I am looking to buy an older luxury car (1960’s or early 1970’s). Will I have any problems burning unleaded gas in this car or is there anything that I will have to do so that the car will run smooth with no pinging, knocking, etc. ?
An early 60’s vehicle won’t have hardened valves or valve seats. So with the lack of lead in the gas there will be no lubrication for these parts. So you could end up with valve recession. By the 70’s however, engine manufacturers were installing hardened valves and valve seats so they could tolerate unleaded fuel without valve damage.
I believe that auto part stores sell a additive for using unleaded gas in older cars.
Are there any additives that can prevent or reduce valve recession?
I think that’s been banned from stores now.
In my old vehicles, '71 Chevy Van, 250 c.i. in-line 6 and my '56 Allis Chalmers farm tractor 4-banger engine, I use Marvel Mystery Oil. It comes in 1 gallon plastic jugs now. Follow the instructions on the jug. It’s about 2 ounces of MMO per 5 gallons of gas. In the van, I have an old used plastic bottle that formerly had chalk line chalk in it. I used a magic marker to mark lines on the bottle so the bottle has exactly 1/3 bottle marks. When filling up, I simply pop off the cap and pour in 1/3 bottle of MMO then pump the gas. MMO works like lead used to without the air pollution qualities of leaded gas. It acts as an upper cylinder lubricant and acts as a “cushion” for the valves like leaded gas used to do. Van has 115,000 miles on a rebuilt engine. No valve issues. Tractor is a '56 so I have no idea how many hours are on it. No valve issues. As I get my gas for the tractor via a 16 gallon steel drum that I fill up at the gas station, I place the appropriate 6 ounces of MMO into the steel drum at home prior to going to the gas stop. I use this gas out of the drum for my log splitter engine, chain saw and weed whacker, also. Log splitter is a 4-stroke. The two-stroke engine gas is mixed with the appropriate type and amount of 2-stroke engine oil in a separate small container. Works for me! No valve issues on any of this stuff.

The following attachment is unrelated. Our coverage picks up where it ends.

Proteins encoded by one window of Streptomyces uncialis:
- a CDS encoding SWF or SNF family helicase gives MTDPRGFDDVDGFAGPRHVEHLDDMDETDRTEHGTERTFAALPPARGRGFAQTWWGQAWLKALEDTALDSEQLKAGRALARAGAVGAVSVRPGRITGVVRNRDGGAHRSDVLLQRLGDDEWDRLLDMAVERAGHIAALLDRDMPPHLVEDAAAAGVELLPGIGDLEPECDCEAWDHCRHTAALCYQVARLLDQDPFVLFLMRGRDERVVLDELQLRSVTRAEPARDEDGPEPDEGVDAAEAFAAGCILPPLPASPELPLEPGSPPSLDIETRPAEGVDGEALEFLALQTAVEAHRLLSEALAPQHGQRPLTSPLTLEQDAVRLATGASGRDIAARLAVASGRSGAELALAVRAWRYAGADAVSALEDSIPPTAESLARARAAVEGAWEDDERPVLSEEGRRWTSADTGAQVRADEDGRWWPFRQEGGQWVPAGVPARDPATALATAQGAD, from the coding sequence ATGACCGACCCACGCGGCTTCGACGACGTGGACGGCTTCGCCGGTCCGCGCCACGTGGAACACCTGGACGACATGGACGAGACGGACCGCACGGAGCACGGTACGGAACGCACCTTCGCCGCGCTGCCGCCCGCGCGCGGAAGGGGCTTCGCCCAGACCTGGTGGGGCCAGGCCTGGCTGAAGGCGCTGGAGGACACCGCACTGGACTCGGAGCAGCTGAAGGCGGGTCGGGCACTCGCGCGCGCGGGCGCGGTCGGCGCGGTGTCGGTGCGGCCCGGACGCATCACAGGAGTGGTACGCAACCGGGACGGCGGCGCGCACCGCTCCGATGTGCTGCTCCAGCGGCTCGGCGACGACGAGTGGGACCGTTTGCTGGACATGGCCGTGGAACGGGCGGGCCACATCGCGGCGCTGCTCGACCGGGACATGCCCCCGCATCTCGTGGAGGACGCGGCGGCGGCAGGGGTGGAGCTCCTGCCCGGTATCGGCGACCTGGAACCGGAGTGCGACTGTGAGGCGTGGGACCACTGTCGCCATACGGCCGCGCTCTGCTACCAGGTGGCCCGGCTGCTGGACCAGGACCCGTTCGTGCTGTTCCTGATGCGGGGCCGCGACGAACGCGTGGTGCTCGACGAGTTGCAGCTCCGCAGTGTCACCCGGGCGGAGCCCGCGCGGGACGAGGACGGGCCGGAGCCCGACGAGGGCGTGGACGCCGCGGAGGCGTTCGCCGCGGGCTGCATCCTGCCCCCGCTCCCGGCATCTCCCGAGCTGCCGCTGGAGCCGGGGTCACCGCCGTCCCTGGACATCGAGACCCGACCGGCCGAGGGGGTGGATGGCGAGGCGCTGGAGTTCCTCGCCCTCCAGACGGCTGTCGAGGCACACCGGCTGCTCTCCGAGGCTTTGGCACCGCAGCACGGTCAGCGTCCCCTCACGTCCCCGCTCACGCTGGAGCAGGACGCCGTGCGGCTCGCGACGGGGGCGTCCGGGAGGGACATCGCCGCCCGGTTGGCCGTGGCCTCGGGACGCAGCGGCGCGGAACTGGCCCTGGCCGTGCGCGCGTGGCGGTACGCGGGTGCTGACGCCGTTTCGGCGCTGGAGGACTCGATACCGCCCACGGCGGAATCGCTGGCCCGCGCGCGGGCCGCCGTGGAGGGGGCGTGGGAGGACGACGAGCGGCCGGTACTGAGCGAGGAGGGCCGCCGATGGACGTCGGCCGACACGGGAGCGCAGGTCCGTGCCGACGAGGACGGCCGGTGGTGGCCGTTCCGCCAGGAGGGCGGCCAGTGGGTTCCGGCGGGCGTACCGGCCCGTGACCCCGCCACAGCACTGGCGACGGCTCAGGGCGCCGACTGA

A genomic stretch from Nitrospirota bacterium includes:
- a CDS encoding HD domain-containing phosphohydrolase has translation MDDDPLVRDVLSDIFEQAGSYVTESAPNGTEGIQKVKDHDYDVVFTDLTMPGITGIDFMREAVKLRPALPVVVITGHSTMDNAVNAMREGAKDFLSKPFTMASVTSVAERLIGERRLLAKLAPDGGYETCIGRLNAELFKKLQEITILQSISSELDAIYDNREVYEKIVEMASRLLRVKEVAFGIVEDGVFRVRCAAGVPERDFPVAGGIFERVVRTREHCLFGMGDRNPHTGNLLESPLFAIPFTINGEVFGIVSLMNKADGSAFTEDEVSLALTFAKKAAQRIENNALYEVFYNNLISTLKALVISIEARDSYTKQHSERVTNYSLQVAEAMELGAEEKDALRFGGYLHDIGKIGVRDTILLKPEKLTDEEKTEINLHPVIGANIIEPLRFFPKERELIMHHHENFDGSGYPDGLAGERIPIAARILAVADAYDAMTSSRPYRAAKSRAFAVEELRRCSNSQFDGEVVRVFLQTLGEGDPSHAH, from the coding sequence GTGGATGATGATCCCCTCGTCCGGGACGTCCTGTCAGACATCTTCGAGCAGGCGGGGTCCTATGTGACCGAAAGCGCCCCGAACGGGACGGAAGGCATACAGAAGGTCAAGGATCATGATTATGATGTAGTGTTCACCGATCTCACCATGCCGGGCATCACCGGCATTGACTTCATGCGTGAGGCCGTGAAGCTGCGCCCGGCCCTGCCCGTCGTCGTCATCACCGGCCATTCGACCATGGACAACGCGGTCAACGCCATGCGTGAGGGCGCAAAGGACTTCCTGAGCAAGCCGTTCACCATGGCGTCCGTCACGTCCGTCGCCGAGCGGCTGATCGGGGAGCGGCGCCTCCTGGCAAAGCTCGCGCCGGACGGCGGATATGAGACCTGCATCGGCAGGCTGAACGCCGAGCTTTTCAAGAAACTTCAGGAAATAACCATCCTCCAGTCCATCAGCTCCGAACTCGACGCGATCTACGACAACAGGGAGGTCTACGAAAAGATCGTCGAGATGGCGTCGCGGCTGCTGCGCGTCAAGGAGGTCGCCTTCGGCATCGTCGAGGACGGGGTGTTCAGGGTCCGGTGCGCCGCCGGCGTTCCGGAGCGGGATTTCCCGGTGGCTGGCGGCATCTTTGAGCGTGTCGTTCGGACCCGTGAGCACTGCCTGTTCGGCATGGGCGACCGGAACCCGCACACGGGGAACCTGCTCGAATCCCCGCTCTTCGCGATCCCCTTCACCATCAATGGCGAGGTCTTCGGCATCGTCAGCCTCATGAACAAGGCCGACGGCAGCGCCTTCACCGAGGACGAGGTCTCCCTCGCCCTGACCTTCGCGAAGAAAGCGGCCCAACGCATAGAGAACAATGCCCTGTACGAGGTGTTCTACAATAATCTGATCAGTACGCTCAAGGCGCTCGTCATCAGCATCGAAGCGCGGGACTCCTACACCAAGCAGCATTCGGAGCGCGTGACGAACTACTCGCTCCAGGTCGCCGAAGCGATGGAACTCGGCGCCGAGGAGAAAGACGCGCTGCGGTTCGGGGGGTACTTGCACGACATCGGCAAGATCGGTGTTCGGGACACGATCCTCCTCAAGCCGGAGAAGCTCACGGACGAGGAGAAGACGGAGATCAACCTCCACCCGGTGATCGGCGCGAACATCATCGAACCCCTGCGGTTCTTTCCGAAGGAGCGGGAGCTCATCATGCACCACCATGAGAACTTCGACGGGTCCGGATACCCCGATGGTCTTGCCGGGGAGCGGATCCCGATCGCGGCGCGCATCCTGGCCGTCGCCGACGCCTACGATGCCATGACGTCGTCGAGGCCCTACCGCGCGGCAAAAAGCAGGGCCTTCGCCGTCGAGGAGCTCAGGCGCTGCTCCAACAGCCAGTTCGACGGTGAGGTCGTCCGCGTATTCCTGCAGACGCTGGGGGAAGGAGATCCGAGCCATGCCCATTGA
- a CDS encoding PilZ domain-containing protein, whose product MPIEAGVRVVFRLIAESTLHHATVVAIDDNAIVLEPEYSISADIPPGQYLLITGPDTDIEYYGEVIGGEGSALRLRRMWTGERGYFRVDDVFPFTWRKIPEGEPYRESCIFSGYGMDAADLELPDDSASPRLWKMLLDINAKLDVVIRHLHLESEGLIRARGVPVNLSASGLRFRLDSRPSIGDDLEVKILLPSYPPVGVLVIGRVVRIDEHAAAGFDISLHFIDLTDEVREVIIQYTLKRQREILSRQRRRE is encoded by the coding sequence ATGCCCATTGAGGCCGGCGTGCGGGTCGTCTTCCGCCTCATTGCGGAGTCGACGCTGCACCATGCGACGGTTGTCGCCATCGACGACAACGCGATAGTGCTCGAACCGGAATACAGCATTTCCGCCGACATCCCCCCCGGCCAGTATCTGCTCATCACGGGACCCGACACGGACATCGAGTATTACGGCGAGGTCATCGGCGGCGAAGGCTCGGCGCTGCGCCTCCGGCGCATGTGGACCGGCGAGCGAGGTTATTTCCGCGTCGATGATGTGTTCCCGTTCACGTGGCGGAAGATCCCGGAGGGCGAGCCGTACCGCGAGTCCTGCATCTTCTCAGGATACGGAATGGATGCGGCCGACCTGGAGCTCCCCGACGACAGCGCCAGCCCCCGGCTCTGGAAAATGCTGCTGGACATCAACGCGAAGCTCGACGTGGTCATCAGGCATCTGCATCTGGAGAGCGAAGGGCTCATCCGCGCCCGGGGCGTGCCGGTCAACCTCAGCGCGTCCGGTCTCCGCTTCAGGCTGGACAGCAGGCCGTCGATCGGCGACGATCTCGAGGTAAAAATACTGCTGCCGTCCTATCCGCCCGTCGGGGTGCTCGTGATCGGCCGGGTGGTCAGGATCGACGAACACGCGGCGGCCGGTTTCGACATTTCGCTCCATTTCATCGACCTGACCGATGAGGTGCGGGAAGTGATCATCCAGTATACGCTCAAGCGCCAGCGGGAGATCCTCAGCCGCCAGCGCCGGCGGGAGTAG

I’ve run a lot of old cars on regular gas with no problem. Although the oldest one I have is a Buick with aluminum heads, so it’s not an issue with that one. And I suppose the other one from the 60’s is a VW with an all-aluminum engine. However, I have owned a few pre-74 pickups with iron engines and they did just fine with no lead additives.
I’d talk to the owner about it-- chances are that most cars from that vintage that have been on the road for any length of time since the carter administration have had their valves redone to be compatible with unleaded gas. Unless the owner has been driving it extremely few miles or personally putting in lead additive since the mid-70’s, I wouldn’t worry about it.
Check at a WM store in the auto parts section for a quart container of lead substitute. The container has a built-in measuring section. It does not have lead in it and last I checked, WM still had it. If you drive in an easy manner, it is likely that your engine will not have valve recession but the lead substitute is cheap insurance.
When I used to work at a gas station a few years ago, a lady (I think it was a lady… couldn’t quite be sure, though) came in with an old Porsche 911. After filling the tank, she added a bottle of liquid with lead or a substitute to the tank. So you can certainly get the additive, but you might have to look around a bit - it won’t be all that common.
I presume you will be using this as a show car. If you go easy on the throttle, no problems. I ran my '67 Cougar on regular unleaded gas during the 1990’s as a daily driver for over 80K miles on a rebuilt 289 with OEM non-hardened valve seats with no ill affects. The engine was still running strong before being T-boned by an idiot that blew through a stop sign.
wE GET LEAD ADDITIVE AT ADVANCE AUTO THANK FOR THE MMO ADVISE . 1958 OLDS CONV